The Anti-Concepts of Money: Risk-Free

Anti-Concept Risk-Free

If you’ve read the What Is Money? essay from this Anti-Concepts of Money Series we can now discuss the Anti-Concept “Risk-Free”.

The Anti-Concept of Risk-Free

Recall, that the anti-concept money is supposed to mean anything used as medium of exchange. But in reality, money is what you hold, when you do not wish to take the risk of owning other assets. The proper concept of money implies safety. It is safe to hold money. Risk means the possibility that you will not get your money back. 

However, what we call money today—the dollar—is the liability of the Fed. The Fed issues this liability to fund its portfolio of government bonds. 

To hold a dollar, is to be a creditor to the Fed. Which is to be a creditor to the government. 

The very definition of money that leads one to think that the dollar is money, nearly stops dead any attempt to think about the risk of the dollar itself. Money just is. How could there be risk in holding money? And if there is risk, what would it be? 

If there is a risk of the government defaulting on its $30 trillion worth of debt, then there is a risk of collapse of the dollar backed by that debt.

In fact, there is no way that the government could ever hope to pay it off. 

Can the Government Default?

And this leads us to the anti-concept of risk-free rate. Wikipedia states that the risk-free rate: 

“… is the rate of return of a hypothetical investment with scheduled payment(s) over a fixed period of time that is assumed to meet all payment obligations.”  

Notice that phrase “that is assumed to meet all payment obligations”. There is no risk of government default, because it is assumed. 

It gets worse. The government does not have the means to repay. There is not merely a risk of default—it is certain! The only thing the government can do is borrow more, when it has to make a payment. It sells new bonds to repay principal and interest on old bonds when they mature.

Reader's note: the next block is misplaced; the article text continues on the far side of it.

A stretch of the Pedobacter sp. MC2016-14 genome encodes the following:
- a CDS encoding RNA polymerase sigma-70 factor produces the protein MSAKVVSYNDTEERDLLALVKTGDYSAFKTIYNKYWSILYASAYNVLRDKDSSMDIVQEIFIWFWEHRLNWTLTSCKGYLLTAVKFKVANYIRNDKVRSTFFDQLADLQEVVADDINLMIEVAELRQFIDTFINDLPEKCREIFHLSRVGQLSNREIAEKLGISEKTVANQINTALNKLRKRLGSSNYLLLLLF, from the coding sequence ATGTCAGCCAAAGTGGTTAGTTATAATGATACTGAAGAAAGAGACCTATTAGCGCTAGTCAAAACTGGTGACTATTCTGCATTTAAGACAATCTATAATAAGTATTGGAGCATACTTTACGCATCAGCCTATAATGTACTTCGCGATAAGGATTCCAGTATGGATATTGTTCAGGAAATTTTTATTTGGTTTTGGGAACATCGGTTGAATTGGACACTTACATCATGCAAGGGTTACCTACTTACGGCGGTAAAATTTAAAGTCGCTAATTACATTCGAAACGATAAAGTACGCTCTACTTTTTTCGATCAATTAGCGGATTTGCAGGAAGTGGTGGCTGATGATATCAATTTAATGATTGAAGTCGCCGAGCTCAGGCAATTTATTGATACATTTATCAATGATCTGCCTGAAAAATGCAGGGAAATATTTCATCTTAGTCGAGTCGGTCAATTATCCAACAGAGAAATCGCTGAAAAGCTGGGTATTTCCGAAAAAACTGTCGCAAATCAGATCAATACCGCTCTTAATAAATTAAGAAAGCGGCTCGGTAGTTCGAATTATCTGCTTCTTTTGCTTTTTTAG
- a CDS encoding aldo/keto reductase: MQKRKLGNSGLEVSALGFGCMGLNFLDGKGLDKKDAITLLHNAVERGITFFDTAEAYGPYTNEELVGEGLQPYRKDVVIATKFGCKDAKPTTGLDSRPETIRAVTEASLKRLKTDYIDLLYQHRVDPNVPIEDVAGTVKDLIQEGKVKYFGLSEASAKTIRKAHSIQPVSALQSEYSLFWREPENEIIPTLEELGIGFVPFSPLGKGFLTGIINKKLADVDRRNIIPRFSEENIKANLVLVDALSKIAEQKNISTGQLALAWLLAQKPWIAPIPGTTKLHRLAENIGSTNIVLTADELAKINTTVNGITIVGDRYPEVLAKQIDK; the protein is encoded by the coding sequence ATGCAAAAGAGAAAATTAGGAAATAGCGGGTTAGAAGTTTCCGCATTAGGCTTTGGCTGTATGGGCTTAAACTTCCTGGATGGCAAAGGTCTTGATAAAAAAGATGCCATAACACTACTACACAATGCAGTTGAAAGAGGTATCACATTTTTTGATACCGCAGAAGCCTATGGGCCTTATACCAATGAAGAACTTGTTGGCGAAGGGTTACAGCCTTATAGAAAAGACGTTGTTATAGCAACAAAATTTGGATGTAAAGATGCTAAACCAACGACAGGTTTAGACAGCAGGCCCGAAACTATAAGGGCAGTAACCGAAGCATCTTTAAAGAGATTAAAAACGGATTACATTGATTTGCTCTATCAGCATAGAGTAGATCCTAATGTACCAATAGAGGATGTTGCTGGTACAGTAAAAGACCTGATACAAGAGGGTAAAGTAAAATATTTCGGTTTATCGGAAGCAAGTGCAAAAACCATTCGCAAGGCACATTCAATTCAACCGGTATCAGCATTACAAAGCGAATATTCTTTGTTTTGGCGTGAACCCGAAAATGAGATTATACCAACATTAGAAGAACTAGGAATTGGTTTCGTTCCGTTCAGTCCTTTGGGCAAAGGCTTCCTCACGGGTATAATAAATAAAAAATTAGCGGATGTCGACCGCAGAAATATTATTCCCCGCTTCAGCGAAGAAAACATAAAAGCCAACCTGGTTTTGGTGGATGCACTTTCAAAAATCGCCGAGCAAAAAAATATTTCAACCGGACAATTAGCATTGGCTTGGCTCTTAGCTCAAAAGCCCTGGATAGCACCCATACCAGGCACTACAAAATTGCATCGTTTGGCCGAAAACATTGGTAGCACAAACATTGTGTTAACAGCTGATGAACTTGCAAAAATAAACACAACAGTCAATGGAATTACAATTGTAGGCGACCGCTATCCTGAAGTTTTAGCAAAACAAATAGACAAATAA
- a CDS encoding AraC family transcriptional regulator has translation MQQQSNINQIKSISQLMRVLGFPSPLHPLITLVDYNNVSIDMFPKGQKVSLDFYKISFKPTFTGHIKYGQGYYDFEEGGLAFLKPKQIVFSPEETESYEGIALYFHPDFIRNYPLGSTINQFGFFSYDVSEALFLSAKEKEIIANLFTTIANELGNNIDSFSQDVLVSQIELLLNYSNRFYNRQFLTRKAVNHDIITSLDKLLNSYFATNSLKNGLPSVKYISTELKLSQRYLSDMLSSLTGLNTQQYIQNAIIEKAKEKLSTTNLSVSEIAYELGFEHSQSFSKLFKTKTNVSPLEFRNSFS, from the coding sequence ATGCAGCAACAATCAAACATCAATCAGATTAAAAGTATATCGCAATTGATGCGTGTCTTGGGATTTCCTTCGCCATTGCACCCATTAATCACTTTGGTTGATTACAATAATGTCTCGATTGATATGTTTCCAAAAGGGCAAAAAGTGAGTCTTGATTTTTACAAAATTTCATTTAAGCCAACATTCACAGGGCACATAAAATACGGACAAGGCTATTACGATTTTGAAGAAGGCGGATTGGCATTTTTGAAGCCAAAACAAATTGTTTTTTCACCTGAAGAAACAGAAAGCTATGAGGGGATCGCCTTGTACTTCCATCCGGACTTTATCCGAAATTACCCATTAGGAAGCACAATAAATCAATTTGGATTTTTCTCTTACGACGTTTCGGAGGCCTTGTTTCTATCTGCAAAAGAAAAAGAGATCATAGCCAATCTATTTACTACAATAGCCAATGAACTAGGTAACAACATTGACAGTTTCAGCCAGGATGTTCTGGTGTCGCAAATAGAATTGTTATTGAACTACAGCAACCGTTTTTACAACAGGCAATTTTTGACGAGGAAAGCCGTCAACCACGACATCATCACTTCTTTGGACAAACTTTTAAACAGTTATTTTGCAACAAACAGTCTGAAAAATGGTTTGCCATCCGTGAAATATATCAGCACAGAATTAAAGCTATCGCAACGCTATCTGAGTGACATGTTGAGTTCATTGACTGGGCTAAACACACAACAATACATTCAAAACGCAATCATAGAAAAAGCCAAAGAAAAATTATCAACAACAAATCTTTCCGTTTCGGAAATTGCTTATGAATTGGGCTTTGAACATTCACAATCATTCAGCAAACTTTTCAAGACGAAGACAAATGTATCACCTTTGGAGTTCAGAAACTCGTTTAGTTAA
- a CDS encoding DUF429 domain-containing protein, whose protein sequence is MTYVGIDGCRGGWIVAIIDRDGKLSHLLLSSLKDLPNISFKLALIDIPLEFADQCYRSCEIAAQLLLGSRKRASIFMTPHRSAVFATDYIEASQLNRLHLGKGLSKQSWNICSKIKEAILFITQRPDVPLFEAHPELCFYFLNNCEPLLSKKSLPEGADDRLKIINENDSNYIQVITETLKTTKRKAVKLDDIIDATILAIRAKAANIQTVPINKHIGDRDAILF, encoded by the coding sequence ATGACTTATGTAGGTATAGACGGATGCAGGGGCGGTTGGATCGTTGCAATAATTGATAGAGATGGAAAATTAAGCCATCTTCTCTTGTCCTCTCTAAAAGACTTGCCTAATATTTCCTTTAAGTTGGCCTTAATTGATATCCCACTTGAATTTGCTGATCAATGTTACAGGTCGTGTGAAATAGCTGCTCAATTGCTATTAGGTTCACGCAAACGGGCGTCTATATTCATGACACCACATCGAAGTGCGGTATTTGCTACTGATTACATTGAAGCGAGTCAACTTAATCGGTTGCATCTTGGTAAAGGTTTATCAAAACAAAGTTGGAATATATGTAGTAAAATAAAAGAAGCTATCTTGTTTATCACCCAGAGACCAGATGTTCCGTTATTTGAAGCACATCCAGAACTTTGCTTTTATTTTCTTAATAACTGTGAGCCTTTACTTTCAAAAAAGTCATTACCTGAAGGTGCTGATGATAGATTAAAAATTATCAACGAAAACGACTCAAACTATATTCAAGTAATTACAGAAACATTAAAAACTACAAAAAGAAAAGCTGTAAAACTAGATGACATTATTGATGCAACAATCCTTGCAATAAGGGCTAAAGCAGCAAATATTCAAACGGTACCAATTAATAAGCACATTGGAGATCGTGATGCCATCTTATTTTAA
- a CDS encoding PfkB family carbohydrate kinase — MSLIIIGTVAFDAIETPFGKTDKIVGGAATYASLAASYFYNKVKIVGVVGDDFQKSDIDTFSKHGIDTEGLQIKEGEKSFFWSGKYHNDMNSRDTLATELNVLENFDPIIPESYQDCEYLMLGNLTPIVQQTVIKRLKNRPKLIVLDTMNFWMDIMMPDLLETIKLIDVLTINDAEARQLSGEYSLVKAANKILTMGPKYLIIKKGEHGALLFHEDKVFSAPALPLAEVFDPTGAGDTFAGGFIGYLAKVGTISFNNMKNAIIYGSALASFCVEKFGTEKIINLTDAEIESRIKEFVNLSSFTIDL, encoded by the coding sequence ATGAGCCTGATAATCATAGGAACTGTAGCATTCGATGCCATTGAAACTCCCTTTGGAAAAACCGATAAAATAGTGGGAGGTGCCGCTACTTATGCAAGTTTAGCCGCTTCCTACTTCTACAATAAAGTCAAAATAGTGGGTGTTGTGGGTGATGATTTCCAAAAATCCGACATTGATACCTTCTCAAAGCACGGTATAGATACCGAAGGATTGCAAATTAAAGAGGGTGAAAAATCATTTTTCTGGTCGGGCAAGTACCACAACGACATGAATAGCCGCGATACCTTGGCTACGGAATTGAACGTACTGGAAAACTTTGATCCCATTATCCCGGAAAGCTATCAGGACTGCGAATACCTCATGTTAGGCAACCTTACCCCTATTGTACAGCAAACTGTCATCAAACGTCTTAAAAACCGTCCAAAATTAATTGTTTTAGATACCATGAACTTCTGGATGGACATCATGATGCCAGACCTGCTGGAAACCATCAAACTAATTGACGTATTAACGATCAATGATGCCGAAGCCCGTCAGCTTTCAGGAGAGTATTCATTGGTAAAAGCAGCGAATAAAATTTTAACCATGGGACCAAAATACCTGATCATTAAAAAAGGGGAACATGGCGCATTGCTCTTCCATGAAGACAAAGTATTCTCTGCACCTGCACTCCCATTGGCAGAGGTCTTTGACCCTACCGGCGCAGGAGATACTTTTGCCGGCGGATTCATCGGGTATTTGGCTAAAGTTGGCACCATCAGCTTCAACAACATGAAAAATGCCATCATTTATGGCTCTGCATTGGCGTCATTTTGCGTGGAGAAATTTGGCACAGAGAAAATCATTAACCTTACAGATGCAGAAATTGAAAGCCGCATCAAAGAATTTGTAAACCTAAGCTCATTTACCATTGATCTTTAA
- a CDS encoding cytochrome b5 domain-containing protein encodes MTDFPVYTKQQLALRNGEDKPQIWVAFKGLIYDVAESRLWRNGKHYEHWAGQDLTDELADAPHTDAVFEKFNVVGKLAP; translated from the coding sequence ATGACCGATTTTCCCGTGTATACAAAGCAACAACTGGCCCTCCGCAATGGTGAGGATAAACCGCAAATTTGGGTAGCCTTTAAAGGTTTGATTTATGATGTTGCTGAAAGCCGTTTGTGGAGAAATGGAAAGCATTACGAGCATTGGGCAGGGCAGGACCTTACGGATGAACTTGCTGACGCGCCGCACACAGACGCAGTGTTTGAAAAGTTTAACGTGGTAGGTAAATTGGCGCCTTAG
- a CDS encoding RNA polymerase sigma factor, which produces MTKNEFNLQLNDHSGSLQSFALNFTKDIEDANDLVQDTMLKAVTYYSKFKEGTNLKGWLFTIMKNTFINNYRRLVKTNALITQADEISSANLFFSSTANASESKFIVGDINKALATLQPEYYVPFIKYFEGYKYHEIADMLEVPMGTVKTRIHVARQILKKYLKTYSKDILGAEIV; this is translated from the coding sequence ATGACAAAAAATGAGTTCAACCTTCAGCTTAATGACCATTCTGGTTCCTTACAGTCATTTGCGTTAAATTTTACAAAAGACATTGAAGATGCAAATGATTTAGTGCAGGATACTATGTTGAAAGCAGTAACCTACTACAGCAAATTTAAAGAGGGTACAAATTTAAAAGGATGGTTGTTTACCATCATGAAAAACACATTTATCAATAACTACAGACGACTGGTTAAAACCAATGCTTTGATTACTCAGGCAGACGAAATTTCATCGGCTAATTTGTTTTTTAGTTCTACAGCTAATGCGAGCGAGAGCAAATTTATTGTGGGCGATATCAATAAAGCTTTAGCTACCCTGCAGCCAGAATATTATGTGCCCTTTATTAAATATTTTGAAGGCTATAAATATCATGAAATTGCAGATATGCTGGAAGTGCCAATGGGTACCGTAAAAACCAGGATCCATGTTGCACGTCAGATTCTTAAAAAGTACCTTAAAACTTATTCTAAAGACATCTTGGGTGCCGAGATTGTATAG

Let that sink in. Debt, which is certain to be defaulted, is defined as risk-free. Not asserted to be free of risk, in an explicit proposition that can be checked and challenged. But defined as the investment which pays the risk-free rate. 

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Additional Resources for Earning Interest on Gold

If you’d like to learn more about how to earn interest on gold with Monetary Metals, check out the following resources:

The New Way to Hold Gold

The New Way to Hold Gold

In this paper we look at how conventional gold holdings stack up to Monetary Metals Investments, which offer a Yield on Gold, Paid in Gold®. We compare retail coins, vault storage, the popular ETF – GLD, and mining stocks against Monetary Metals’ True Gold Leases.






Case for Gold Yield in Investment Portfolios

The Case for Gold Yield in Investment Portfolios

Adding gold to a diversified portfolio of assets reduces volatility and increases returns. But how much and what about the ongoing costs? What changes when gold pays a yield? This paper answers those questions using data going back to 1972.


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